The movement has been promoted by theologians, and, in one milestone, it was endorsed in 2009 by the Southern Baptist Convention, which called on churches to create an “adoption culture” in response to “the horrors of a divorce culture, an abortion industry, and the global plagues of disease, starvation, and warfare.”
Many of the adoptions involve couples, like the Hopkinses, who already have children.
“The orphan crisis is the greatest humanitarian issue in modern times,” said Jodi Jackson Tucker, 51, of Durham, N.C.
As their children left home, she and her husband adopted four children from Uganda over the past three years.
The presence of evangelical Christians is especially evident in international adoptions, which have declined overall as more countries restrict or ban them because of scandals or politics. In 2012 some 8,668 adoptees entered the United States, down from a peak of 22,991 in 2004.
Couples encouraged by the new Christian movement account for “a significant and growing minority of international adoptions,” in the words of Adam Pertman, executive director of the Evan B. Donaldson Adoption Institute, a research group.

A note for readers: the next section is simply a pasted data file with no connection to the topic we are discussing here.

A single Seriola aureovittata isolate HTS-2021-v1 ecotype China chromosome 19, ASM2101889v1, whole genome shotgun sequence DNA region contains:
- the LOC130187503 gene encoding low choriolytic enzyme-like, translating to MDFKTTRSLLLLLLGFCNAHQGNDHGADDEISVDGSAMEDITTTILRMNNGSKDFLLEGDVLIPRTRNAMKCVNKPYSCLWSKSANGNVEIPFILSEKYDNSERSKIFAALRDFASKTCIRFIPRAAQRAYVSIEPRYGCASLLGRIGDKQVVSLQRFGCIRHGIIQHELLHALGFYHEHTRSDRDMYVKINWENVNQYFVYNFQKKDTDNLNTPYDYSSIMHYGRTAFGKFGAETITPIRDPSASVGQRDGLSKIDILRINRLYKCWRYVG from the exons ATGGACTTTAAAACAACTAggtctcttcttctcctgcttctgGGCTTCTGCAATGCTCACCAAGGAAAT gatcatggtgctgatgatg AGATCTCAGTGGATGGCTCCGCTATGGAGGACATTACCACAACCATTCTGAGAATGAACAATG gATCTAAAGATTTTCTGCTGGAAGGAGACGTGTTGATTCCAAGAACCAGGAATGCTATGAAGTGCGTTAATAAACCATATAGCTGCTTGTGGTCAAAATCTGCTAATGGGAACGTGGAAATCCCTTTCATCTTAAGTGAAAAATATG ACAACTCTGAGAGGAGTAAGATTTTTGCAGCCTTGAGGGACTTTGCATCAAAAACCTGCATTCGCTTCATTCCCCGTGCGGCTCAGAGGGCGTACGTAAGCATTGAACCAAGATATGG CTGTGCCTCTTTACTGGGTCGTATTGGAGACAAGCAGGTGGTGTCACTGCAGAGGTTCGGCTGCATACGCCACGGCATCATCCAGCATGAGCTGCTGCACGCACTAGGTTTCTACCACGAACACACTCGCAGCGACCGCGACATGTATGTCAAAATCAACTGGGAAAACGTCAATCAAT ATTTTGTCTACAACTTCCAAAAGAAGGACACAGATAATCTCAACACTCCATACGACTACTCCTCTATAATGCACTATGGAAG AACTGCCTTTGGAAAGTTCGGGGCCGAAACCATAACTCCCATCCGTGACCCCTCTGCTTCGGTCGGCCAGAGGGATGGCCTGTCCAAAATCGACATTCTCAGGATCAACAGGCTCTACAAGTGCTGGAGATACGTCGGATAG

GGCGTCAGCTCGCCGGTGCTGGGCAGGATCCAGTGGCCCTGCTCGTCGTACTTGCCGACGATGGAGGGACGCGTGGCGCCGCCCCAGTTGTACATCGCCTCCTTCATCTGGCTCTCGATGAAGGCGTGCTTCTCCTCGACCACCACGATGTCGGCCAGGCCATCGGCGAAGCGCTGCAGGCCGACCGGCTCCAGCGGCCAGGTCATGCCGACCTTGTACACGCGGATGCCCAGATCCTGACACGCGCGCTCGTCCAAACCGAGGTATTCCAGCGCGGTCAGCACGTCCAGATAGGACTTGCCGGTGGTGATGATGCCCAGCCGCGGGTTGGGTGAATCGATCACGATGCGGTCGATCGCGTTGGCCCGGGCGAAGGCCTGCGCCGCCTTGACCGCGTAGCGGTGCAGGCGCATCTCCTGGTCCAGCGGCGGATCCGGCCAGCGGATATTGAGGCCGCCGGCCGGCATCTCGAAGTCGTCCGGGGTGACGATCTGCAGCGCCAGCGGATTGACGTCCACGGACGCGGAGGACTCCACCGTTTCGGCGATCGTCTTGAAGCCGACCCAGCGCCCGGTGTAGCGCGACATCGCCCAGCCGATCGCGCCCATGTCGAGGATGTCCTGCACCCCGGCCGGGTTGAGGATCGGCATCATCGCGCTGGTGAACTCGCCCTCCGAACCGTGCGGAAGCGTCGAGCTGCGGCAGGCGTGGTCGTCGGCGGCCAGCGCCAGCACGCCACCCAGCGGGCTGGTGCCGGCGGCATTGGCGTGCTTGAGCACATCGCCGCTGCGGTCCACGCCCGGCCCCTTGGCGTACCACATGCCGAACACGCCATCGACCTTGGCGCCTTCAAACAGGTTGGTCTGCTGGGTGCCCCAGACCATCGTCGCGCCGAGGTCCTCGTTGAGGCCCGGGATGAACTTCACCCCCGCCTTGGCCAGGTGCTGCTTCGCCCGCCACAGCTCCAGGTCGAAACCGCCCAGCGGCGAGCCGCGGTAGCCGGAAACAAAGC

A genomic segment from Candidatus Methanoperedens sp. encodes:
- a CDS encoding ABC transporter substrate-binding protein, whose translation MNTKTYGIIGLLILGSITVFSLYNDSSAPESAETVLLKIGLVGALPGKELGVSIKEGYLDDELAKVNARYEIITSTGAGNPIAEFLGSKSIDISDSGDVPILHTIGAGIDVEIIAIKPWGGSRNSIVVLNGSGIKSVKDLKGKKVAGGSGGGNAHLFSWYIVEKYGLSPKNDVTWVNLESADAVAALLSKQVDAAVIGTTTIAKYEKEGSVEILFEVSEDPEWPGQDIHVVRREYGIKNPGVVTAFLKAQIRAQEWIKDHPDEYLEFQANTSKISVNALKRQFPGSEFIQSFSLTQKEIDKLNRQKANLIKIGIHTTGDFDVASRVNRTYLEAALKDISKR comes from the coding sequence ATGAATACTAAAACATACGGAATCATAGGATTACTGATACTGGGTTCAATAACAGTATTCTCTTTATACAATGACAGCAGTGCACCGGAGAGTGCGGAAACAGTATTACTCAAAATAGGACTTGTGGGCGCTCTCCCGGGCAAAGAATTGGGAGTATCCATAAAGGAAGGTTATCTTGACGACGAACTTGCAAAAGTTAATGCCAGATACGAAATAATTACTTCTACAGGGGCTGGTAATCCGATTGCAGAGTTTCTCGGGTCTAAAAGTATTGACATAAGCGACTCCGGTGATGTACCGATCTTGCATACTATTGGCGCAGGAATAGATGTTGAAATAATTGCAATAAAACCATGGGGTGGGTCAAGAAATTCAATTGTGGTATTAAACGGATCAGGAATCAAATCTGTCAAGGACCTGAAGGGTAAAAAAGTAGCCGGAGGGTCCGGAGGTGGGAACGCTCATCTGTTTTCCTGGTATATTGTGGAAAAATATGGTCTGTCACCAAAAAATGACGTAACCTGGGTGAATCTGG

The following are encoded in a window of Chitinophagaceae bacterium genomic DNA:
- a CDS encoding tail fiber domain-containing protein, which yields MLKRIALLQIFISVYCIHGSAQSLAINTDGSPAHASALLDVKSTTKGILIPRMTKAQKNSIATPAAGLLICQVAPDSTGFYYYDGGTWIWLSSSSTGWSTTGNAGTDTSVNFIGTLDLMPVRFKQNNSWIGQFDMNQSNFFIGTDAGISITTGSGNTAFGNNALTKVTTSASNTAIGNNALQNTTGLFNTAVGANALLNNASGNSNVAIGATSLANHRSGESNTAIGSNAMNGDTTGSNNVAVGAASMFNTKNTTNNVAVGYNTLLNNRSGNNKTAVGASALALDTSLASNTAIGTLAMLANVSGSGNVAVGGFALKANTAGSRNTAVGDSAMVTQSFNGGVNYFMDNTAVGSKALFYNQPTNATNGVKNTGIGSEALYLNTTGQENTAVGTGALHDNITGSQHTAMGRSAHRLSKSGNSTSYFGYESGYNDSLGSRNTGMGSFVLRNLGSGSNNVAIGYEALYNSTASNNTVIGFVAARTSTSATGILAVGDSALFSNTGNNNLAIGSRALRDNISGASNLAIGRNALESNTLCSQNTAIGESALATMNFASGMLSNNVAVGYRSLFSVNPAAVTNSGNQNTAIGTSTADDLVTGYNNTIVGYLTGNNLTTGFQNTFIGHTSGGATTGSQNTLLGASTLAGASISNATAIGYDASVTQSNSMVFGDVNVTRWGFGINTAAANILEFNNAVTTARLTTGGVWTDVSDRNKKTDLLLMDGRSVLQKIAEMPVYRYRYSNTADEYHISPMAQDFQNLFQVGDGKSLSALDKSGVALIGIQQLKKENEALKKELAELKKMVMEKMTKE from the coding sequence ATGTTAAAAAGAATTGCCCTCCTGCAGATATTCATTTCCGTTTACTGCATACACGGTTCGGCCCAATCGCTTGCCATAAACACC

Critics of the movement include Kathryn Joyce, the author of a new book, “The Child Catchers: Rescue, Trafficking, and the New Gospel of Adoption” (Public Affairs, 2013), which charges that a “sense of mission has frequently obscured the harm.”
David Smolin, director of Samford University's Center for Children, Law and Ethics, in Alabama, and an evangelical, said the new movement had often fallen into the same traps that led a succession of countries, including Guatemala, Cambodia, Vietnam and Nepal, to halt all foreign adoptions after baby-selling scandals.
“Now people are repeating the same mistakes in Uganda and the Democratic Republic of the Congo,” he said.
Amanda Bennett, an evangelical Christian and a lawyer in Chicago, and her husband, had a heart-wrenching encounter with fraud in Congo last year. Through a U.S. agency, they signed up to take three young siblings from an orphanage.
As they started the process, they began to see red flags: contradictory accounts about the family, indications that the mother was alive, the sudden firing of the orphanage director.
In August they flew to Kinshasa to investigate for themselves and discovered that the fired director was the aunt of the children, whose mother and father in eastern Congo had other children at home.
In a bizarre clash of cultures, the Bennetts met in Kinshasa with relatives who said they were hoping that the three children would be taken to America, get educated and eventually send cash home or sponsor other family members to emigrate.